THE PRESIDENT: Good morning. This week, we received some encouraging news on the economy. The nation's economy grew faster than expected in the second quarter. Manufacturers are receiving more orders and their inventories need to be replenished, home builders are busy meeting near-record demand, and retailers report that consumers are buying more goods. Many economists expect that growth will accelerate in the coming months.
Yet this week's employment report also shows that many Americans who want to work are still having trouble finding a job. My administration is acting to promote faster growth to encourage the creation of new jobs. The key to job growth is higher demand for goods and services. With higher demand, businesses are more likely to hire new employees.
The best way to promote growth and job creation is to leave more money in the pockets of households and small businesses, instead of taxing it away. So we lowered income tax rates, cut taxes on dividends and capital gains, reduced the marriage penalty and increased the child tax credit. This week, the checks for up to $400 per child started arriving in the mailboxes of American families. That money will help American families move the economy forward.
We have also taken action to help small businesses, who are the job creators of America. We increased tax incentives for equipment purchases, giving small businesses an additional reason to invest. More orders for machinery and equipment means more jobs. And more business investment can lead to greater worker productivity, which helps raise worker wages.
We are starting to see results from our actions. My administration's economists believe that if we had not passed tax relief, our unemployment rate would have been nearly one percentage point higher, and as many as 1.5 million Americans would not have the jobs they have today.
This week, three members of my Cabinet -- Treasury Secretary John Snow, Commerce Secretary Don Evans, and Labor Secretary Elaine Chao -- visited business owners and their workers in the Midwest. They received reports that the economy is picking up.
Last month I met with Mike Gendich, who owns a part-making company in Michigan called Metalmite. Mike's customers are keeping him busier than he has been in three years, giving him reason to hire three new workers. Tax relief has given him reason to invest in new equipment, to keep those workers productive. In Mike's words, tax relief, "can be the difference between making an investment or not." When small business owners like Mike make new investments, that can also be the difference between someone finding work or not.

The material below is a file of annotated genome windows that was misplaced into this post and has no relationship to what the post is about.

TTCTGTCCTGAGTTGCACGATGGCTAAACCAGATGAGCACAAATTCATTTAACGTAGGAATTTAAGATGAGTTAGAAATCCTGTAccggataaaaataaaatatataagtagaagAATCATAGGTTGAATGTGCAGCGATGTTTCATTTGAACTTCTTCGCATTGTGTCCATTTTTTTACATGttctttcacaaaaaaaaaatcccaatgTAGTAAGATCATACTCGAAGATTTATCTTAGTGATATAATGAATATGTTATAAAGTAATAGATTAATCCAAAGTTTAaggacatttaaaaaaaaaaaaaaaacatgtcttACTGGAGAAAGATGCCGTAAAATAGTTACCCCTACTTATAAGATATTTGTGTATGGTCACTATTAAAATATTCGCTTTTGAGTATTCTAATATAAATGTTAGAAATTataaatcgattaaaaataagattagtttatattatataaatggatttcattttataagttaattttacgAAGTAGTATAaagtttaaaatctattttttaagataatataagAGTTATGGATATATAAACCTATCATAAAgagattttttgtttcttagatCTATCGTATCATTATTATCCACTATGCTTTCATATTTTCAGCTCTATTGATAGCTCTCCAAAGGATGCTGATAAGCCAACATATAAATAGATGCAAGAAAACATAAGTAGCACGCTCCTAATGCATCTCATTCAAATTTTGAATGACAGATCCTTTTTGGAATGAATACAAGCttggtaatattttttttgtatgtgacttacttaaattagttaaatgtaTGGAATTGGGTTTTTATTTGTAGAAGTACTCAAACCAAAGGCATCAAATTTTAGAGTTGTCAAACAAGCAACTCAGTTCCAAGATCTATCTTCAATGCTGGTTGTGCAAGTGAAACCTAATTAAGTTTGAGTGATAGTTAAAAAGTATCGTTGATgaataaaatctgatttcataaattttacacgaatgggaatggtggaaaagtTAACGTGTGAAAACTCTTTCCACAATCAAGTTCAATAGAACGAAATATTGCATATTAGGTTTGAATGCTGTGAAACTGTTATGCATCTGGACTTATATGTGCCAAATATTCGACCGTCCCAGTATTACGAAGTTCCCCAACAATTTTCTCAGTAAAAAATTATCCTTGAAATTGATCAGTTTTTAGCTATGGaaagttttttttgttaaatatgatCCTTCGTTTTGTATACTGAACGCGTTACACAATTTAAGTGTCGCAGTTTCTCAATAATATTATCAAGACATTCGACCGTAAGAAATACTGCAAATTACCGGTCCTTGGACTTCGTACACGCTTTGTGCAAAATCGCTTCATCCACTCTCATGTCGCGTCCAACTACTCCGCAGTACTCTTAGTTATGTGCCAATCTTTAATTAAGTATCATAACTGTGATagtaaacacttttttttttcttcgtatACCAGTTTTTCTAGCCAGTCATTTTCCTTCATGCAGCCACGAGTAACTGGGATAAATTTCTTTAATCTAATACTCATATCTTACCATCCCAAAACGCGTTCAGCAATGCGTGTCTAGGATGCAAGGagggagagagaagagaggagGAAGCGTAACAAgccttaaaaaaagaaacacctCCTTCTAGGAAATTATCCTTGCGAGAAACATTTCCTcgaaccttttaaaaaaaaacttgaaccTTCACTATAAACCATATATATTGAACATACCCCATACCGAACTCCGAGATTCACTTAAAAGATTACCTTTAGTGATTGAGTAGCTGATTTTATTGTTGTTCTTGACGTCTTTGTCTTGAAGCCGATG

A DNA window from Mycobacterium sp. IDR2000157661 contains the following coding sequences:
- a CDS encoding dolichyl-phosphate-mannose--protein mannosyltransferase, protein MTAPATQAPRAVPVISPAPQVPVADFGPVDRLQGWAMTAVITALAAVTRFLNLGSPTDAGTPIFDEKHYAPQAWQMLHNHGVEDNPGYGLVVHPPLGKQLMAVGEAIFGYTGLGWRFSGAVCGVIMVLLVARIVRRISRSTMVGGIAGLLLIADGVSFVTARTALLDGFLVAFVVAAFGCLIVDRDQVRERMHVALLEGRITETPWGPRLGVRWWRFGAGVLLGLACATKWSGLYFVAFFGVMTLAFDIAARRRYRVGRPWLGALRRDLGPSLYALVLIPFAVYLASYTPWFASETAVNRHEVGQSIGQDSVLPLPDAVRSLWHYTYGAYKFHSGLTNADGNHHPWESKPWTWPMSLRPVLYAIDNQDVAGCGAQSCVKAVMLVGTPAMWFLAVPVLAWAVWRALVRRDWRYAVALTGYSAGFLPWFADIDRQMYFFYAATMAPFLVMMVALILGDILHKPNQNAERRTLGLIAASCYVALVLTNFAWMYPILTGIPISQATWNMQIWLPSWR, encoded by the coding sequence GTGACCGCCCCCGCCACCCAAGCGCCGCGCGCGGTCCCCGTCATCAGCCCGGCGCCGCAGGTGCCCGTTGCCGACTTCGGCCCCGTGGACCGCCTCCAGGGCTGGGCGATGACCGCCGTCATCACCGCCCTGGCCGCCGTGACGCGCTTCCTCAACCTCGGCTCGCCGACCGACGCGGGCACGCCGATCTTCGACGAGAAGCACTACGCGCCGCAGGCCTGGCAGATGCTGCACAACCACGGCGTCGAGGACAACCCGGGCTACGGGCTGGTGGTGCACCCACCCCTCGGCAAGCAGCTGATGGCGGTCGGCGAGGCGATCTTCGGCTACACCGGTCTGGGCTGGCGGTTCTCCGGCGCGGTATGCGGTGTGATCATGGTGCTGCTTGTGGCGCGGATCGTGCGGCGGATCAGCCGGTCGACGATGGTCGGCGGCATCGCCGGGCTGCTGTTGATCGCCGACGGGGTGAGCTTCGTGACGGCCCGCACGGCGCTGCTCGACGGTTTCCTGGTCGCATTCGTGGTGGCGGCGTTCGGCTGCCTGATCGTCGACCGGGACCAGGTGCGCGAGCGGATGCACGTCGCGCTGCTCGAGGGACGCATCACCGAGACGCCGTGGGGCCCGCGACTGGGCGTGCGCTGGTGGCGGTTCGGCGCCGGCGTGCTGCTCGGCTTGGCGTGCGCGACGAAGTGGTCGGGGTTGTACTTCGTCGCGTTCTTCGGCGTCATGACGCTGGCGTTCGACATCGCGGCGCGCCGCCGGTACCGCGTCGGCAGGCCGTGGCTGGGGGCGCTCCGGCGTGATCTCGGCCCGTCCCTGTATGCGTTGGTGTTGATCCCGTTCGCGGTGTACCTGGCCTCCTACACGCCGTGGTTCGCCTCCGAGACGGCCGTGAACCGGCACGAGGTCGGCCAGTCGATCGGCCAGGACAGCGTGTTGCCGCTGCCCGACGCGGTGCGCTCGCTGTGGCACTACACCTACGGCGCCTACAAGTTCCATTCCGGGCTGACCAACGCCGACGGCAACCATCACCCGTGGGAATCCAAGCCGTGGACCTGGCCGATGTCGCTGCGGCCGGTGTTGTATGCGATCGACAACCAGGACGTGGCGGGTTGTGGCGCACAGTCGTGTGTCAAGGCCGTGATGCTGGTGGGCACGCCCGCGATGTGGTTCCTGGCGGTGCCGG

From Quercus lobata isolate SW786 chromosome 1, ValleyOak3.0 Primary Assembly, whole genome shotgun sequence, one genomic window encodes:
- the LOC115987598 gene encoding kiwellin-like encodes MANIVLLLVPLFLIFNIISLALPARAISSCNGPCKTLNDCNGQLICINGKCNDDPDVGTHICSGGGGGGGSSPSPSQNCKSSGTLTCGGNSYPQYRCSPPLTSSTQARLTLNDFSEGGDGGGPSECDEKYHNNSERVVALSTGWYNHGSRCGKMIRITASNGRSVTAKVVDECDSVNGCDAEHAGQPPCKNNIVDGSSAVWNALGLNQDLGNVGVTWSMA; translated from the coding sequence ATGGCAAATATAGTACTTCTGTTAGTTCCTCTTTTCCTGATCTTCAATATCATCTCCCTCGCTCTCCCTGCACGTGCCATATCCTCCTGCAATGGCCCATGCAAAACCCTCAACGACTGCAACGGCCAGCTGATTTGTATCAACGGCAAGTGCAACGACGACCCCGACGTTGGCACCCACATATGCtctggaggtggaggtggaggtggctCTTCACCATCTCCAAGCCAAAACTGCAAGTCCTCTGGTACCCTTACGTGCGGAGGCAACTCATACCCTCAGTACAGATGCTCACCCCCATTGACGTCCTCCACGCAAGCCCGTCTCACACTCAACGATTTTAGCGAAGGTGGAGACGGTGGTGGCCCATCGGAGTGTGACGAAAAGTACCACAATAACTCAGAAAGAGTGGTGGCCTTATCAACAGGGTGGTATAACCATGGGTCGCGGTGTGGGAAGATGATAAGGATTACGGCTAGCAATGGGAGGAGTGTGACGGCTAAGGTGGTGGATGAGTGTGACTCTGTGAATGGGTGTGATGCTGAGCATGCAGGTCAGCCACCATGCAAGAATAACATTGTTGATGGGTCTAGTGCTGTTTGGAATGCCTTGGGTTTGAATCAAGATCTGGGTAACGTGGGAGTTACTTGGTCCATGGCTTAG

Tax relief is one part of my aggressive, pro-growth agenda for America's economy. We're negotiating free trade agreements with countries to create new markets for products made in America. Congress needs to pass a sound energy bill to ensure our nation has reliable, affordable supplies of energy. And Congress needs to let small businesses join together to purchase affordable health insurance for their employees. We need legal reform to stop the frivolous lawsuits that are a drag on our economy. We have pushed Congress to make the child credit refundable for lower-income families. And we're working to control spending in Washington, D.C., so that government spending does not rise any faster than the average household budget is expected to grow this year.
America's economy has challenges, and I will not be satisfied until every American looking for work can find a job. By steady, persistent action, we are preparing the way for vigorous growth and more jobs. I have confidence in our economic future, because I have confidence in the people whose effort and creativity make this economy run -- the workers and the entrepreneurs of America.